Babette’s Feast and the Power of Art
When all deadlines are met and time is out in my favor, one can usually find me sitting comfortably on the couch with a bowl of popcorn on one hand and a remote control on the other. Watching movies has always been one of my favorite leisure. Although I try to see films from different parts of the world as much as I can, perhaps like the many others who belong in my generation, Hollywood movies are always top of the list. Seldom do I find fascination with other international productions especially European ones. They are slow-paced, often more serious and “less entertaining” than those produced in Hollywood. However, watching the Danish film “Babette’s Feast” made me reconsider and view European films with a different lens – one with a little more appreciation and interest. While the slow pacing is inherent to this kind of cinema, they also present a different style and meat altogether, leaving more room for its audience to think rather than just instant gratification offered by most American movies. This is very evident in Babette’s Feast. In its subtlety and simplicity, together with the use of brilliant metaphors and symbolisms, it was able to uncover the transforming power of art with beauty and sophistication.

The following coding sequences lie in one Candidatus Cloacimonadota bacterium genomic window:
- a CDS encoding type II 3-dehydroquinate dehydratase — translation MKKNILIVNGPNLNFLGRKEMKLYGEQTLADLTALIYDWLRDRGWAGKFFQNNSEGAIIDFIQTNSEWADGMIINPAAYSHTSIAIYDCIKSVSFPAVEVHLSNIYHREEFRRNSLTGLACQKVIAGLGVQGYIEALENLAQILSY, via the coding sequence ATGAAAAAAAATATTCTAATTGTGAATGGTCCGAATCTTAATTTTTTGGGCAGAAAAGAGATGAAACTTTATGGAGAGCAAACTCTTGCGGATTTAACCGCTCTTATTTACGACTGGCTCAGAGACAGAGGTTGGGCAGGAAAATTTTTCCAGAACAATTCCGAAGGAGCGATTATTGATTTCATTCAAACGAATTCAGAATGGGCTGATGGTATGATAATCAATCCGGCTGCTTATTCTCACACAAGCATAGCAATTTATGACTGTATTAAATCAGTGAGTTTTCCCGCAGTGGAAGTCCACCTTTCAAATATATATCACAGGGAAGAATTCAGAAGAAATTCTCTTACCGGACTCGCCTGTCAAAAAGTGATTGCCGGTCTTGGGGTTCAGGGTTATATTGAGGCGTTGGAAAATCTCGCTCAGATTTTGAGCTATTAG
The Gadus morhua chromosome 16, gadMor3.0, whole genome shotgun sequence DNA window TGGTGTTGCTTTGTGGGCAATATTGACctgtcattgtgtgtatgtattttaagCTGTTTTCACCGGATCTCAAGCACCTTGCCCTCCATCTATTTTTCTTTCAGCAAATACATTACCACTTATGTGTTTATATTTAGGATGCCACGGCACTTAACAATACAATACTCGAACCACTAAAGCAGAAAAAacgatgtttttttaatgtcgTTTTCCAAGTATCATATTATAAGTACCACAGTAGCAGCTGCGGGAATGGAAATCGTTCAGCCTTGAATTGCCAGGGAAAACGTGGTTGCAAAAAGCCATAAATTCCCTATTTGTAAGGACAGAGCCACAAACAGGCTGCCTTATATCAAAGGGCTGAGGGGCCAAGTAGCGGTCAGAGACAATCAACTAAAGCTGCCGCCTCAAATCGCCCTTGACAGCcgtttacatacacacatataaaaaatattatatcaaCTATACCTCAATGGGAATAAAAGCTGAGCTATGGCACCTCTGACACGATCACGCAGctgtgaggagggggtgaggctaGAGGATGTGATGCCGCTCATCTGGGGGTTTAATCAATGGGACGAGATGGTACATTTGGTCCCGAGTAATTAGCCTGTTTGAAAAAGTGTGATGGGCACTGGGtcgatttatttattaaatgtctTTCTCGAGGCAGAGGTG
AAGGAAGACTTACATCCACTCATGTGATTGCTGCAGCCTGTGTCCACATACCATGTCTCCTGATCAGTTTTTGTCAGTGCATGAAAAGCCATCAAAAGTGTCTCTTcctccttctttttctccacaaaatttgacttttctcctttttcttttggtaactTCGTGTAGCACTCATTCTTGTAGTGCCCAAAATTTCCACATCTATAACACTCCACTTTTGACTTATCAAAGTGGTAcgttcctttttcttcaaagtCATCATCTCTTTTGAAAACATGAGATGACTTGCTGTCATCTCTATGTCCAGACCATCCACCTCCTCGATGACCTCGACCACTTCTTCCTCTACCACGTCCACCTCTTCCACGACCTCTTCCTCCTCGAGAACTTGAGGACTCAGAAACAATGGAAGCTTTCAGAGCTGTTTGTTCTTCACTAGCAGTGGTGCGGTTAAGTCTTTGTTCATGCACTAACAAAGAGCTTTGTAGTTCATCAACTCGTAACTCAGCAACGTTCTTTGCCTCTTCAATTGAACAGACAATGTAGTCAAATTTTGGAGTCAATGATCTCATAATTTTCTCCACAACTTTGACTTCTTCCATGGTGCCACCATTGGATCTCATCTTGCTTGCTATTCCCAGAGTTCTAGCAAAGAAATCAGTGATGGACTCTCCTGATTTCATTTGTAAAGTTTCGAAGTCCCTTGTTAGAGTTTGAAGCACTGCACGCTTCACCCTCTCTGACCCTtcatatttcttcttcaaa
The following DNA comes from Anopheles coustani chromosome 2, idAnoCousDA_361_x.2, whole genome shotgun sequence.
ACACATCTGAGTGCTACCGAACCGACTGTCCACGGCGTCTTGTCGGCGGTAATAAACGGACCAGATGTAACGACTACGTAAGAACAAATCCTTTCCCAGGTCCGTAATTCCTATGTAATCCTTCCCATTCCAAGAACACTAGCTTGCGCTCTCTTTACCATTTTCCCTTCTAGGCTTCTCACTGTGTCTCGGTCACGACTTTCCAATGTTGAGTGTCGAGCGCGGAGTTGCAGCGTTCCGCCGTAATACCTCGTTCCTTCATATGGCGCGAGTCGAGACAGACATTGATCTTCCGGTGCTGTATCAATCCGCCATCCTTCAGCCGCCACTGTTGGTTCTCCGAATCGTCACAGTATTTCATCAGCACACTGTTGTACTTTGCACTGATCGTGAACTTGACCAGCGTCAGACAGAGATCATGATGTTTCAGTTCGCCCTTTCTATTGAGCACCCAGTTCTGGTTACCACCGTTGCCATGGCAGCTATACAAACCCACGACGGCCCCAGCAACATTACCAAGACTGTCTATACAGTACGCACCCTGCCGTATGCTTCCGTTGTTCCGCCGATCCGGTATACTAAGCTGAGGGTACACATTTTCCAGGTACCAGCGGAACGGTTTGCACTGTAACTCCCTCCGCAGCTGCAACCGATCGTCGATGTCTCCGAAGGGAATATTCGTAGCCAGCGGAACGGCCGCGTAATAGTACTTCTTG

Babette’s Feast tells the story of two pious sisters whose lives were changed by their French servant, who was apparently an unspoken artist, Babette. One of the images that constantly reappear all throughout the movie, especially in the beginning, is the image of the dried fish. This symbolizes the life of Martina and Philippa and perhaps even those in the community who was devoted to the preaching of their father that to attain salvation, one must deprive himself all physical or worldly pleasures including food. They lived a life of unhealthy simplicity and unreasonable meagerness. Their simple and puritan way of living is so extreme that it has become dreary and ironically “lifeless”, like a dried fish in...
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